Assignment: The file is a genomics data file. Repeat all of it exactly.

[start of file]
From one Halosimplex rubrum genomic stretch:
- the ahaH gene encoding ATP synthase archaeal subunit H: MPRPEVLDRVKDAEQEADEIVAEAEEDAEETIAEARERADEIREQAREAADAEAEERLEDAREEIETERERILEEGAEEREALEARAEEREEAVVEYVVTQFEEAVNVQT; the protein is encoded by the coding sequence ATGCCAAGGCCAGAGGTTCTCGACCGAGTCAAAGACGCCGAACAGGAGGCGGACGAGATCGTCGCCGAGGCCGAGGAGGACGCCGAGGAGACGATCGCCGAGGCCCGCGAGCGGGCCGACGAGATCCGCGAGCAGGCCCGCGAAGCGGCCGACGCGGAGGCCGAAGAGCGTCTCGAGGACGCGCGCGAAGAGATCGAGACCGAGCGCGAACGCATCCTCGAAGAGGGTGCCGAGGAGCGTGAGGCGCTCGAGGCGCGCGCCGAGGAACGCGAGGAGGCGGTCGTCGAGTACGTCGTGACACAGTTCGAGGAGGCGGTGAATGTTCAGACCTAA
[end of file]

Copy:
From one Halosimplex rubrum genomic stretch:
- the ahaH gene encoding ATP synthase archaeal subunit H: MPRPEVLDRVKDAEQEADEIVAEAEEDAEETIAEARERADEIREQAREAADAEAEERLEDAREEIETERERILEEGAEEREALEARAEEREEAVVEYVVTQFEEAVNVQT; the protein is encoded by the coding sequence ATGCCAAGGCCAGAGGTTCTCGACCGAGTCAAAGACGCCGAACAGGAGGCGGACGAGATCGTCGCCGAGGCCGAGGAGGACGCCGAGGAGACGATCGCCGAGGCCCGCGAGCGGGCCGACGAGATCCGCGAGCAGGCCCGCGAAGCGGCCGACGCGGAGGCCGAAGAGCGTCTCGAGGACGCGCGCGAAGAGATCGAGACCGAGCGCGAACGCATCCTCGAAGAGGGTGCCGAGGAGCGTGAGGCGCTCGAGGCGCGCGCCGAGGAACGCGAGGAGGCGGTCGTCGAGTACGTCGTGACACAGTTCGAGGAGGCGGTGAATGTTCAGACCTAA